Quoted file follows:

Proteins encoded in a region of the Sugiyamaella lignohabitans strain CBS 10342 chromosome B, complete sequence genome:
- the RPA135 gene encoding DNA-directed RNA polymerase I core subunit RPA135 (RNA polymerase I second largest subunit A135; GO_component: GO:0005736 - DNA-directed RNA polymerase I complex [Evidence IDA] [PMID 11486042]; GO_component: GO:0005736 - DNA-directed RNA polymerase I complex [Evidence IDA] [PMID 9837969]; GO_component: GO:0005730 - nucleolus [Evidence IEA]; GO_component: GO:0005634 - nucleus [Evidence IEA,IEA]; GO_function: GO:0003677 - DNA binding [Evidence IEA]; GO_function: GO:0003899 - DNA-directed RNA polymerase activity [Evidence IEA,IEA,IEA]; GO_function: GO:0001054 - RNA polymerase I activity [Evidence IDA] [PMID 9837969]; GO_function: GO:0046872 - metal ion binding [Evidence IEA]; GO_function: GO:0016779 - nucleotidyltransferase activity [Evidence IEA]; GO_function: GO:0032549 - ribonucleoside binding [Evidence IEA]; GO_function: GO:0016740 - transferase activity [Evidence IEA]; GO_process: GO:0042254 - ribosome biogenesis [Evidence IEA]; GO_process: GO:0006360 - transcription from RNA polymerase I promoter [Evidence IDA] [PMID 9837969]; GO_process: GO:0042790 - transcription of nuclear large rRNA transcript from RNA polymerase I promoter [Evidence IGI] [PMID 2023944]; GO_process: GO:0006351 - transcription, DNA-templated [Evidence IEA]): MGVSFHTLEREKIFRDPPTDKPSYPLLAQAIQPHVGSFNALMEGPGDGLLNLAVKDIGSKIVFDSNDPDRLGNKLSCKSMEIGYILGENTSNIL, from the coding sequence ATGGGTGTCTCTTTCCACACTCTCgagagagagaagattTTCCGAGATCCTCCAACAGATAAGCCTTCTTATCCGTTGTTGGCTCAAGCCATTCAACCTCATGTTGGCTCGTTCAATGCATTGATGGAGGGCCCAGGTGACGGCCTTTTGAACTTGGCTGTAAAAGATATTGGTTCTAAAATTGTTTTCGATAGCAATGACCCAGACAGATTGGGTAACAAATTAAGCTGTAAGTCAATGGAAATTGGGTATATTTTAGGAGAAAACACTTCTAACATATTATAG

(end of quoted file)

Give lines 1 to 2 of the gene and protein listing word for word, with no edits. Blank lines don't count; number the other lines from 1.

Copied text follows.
Proteins encoded in a region of the Sugiyamaella lignohabitans strain CBS 10342 chromosome B, complete sequence genome:
- the RPA135 gene encoding DNA-directed RNA polymerase I core subunit RPA135 (RNA polymerase I second largest subunit A135; GO_component: GO:0005736 - DNA-directed RNA polymerase I complex [Evidence IDA] [PMID 11486042]; GO_component: GO:0005736 - DNA-directed RNA polymerase I complex [Evidence IDA] [PMID 9837969]; GO_component: GO:0005730 - nucleolus [Evidence IEA]; GO_component: GO:0005634 - nucleus [Evidence IEA,IEA]; GO_function: GO:0003677 - DNA binding [Evidence IEA]; GO_function: GO:0003899 - DNA-directed RNA polymerase activity [Evidence IEA,IEA,IEA]; GO_function: GO:0001054 - RNA polymerase I activity [Evidence IDA] [PMID 9837969]; GO_function: GO:0046872 - metal ion binding [Evidence IEA]; GO_function: GO:0016779 - nucleotidyltransferase activity [Evidence IEA]; GO_function: GO:0032549 - ribonucleoside binding [Evidence IEA]; GO_function: GO:0016740 - transferase activity [Evidence IEA]; GO_process: GO:0042254 - ribosome biogenesis [Evidence IEA]; GO_process: GO:0006360 - transcription from RNA polymerase I promoter [Evidence IDA] [PMID 9837969]; GO_process: GO:0042790 - transcription of nuclear large rRNA transcript from RNA polymerase I promoter [Evidence IGI] [PMID 2023944]; GO_process: GO:0006351 - transcription, DNA-templated [Evidence IEA]): MGVSFHTLEREKIFRDPPTDKPSYPLLAQAIQPHVGSFNALMEGPGDGLLNLAVKDIGSKIVFDSNDPDRLGNKLSCKSMEIGYILGENTSNIL, from the coding sequence ATGGGTGTCTCTTTCCACACTCTCgagagagagaagattTTCCGAGATCCTCCAACAGATAAGCCTTCTTATCCGTTGTTGGCTCAAGCCATTCAACCTCATGTTGGCTCGTTCAATGCATTGATGGAGGGCCCAGGTGACGGCCTTTTGAACTTGGCTGTAAAAGATATTGGTTCTAAAATTGTTTTCGATAGCAATGACCCAGACAGATTGGGTAACAAATTAAGCTGTAAGTCAATGGAAATTGGGTATATTTTAGGAGAAAACACTTCTAACATATTATAG